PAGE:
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Bihu – Then, Now and In-Between

Bihu – Then, Now and In-Between

Bihu - then and Now

She is back. Back with the history of the festival of Bihu and the way it is celebrated now the present day. East India Story welcomes back Dr. Monideepa Das with this sensational story.

Bohaag (mid-April to mid-May) is that month of the year which is eagerly waited for by the people of Assam because it brings with it the hallmark heralds of Spring; the melodious cooing of the cuckoo and a skyline set ablaze with riot of colours rendered by the Polaaxh, Modaar, Xonaaru, Aezaar, Krishnochura and Radhachura trees. The orchids Kopou-phool and Bhaatou-phool, which are an integral part of Assamese culture come alive during Bohaag and not only adorn the trees but also serve as a hair ornament adorning the hair-buns of the beautifully attired Bihu dancers.

The Rongali Bihu also known Bohaag Bihu is a traditional, ethnic festival, celebrated by the indigenous people of the North Eastern state of Assam and it coincides with several other Spring/Harvest Festivals celebrated across the country, such as Baisakhi (Punjab), Vishu (Kerala), Pohela Boishakh (West Bengal) etc. Rongali Bihu is precisely associated with ‘sowing’ and therefore, is correlated with the fertility of soil and the spring season heralding a new beginning.

All the three Bihus, namely, Bhogaali, Rongali and Kongaali, are essentially socio-cultural festivals of Assam, with no religious bearing whatsoever. Rongali Bihu includes seven phases and is a 7-day festival, hence known as Xaat-Bihu; comprising Raati Bihu, Sot Bihu, Goru Bihu, Manuh Bihu, Kutum Bihu, Mela Bihu, and Sera Bihu. The most significant ones being the Goru Bihu, observed on the last day of Sot (Chaitra) month wherein the cattle are revered for their immense contribution towards agriculture while Manuh Bihu falls on the first day of Bohaag and ushers in the Assamese New Year.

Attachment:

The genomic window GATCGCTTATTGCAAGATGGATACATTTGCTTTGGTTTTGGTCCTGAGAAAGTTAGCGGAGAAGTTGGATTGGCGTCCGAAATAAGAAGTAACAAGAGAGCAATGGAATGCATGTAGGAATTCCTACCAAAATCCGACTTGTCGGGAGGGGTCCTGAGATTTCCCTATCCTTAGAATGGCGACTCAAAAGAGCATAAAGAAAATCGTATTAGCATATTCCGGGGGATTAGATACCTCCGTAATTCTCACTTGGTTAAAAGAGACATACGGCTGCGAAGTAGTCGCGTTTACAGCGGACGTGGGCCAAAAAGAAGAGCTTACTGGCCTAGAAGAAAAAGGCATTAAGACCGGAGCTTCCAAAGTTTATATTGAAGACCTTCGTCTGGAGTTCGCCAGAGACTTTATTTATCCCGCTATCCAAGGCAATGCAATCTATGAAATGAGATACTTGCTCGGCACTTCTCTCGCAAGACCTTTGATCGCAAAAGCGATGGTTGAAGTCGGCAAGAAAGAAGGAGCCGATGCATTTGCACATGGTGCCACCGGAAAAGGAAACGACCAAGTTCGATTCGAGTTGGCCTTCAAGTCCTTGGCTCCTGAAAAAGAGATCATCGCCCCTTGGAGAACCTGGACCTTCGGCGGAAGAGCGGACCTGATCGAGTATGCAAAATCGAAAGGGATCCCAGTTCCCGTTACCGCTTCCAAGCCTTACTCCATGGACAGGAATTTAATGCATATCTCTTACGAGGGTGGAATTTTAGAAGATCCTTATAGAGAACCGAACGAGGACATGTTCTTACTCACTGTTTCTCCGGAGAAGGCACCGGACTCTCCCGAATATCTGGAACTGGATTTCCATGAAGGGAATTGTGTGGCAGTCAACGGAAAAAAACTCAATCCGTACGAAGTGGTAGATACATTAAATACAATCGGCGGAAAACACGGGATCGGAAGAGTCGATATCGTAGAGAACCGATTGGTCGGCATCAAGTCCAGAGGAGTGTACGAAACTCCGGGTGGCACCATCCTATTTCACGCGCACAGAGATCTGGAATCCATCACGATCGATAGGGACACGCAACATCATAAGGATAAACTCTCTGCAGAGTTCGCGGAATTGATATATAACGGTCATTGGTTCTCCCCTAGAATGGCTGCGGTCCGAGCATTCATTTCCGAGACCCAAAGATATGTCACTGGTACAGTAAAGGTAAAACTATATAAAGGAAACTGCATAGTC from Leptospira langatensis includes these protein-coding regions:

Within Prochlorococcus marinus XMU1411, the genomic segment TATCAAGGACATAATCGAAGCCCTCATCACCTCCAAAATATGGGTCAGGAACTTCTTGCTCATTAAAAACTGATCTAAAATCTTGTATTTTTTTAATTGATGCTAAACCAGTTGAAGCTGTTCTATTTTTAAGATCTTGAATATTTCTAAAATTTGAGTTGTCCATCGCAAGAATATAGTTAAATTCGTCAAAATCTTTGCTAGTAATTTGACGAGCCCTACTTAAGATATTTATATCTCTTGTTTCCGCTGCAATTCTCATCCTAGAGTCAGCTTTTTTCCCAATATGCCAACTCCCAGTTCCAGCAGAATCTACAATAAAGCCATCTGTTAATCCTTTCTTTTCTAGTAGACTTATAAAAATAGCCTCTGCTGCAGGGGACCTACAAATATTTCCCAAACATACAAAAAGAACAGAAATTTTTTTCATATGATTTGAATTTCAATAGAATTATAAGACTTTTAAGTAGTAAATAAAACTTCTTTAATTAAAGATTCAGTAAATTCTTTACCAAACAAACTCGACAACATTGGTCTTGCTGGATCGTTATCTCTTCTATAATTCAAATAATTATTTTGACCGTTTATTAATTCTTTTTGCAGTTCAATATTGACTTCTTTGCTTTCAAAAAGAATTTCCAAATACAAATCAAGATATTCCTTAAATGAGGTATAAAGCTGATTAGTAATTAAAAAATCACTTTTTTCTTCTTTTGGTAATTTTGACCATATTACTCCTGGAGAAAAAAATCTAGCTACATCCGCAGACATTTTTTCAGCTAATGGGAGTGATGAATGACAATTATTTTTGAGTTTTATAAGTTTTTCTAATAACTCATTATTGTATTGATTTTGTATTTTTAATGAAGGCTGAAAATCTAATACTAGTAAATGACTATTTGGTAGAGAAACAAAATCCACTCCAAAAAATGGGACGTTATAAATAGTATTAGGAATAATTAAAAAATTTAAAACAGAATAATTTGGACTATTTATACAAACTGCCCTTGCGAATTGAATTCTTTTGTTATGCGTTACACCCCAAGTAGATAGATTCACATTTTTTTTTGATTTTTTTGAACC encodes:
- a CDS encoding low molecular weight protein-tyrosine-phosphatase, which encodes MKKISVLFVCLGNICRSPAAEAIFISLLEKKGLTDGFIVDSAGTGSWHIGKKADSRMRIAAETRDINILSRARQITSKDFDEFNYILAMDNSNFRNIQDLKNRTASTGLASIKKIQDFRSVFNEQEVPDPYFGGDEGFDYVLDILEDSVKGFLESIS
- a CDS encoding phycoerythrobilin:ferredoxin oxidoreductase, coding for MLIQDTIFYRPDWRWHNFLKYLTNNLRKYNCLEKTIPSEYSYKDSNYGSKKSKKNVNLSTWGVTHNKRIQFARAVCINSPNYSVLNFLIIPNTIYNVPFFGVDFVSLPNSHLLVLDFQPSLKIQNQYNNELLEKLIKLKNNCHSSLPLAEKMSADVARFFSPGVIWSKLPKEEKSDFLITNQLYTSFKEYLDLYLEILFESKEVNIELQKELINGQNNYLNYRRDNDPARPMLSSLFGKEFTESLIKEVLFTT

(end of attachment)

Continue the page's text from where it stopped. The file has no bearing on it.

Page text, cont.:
As a child, I was intrigued by the phrase ‘Bapoti Xahon’ often used as prefix for Bihu. It wasn’t until recent times when I learnt that the phrase originates from the Chutia community, wherein Bapoti means father and Xahon means property; implying that Bihu is a family heirloom, something of great value that is being handed down for generations.

The origin of Bihu can be traced to being brought to Assam by the Mongoloid tribes that had migrated from Southeast Asia. Eventually, Bihu went on to become a synthesis of various cultures stemming from diverse ethnic groups such as Tibeto-Burman and Tai. Several words and phrases associated with Bihu testify significant Aryan contribution towards it. However, the key factor of Bihu is deeply rooted to the indigenous culture of Assam. The word Bihu was derived from the Deori word Bisu meaning ‘excessive joy’. While the Bodos call it Baisagu, each ethnic groups has individual names; such as the Dimasa, Tiwa and Rabha call it Bushu Dima, Pisu, Dumsi respectively.

The word Bihu also stands for the Bihu Naas (Bihu dance), accompanied by folk songs known as Bihu Geet. Rongali Bihu and Bihu Naas or Husori are intertwined in such a manner that it is impossible to separate one from the other.

The rustic form of Bihu characterised by joyous and agile swaying of the body and synchronised movements of the hands and feet, danced to the beat of Dhol (drum), Tokaa (a bamboo clapper), Taal (cymbal) and the rich, high tones of the Moh’orxing’or pepaa (buffalo-horn pipe), and Gogonaa (small reed and bamboo string instrument), with Bihu Geet (folk songs) reflecting Love, Life, Nature was originally performed outdoors, on the riverbanks, paddy fields, around a bamboo bush or under a tree. It had remained confined to the local farming communities and not much interest was demonstrated towards it by the aristocrats and the gentry until back in the year 1694, when the Ahom king Swargadeo Rudra Singha gave recognition to its aesthetic appeal and accepted Bihu as the National Festival of Assam. It was under his aegis that the Husori groups of the neighbouring states were invited to perform in the royal arena during the seven day celebration of Rongali Bihu, hence enabling Husori to be viewed from the ramparts of Rong Ghor, the only known amphitheatre in medieval India. Thus, was born the Husori tradition.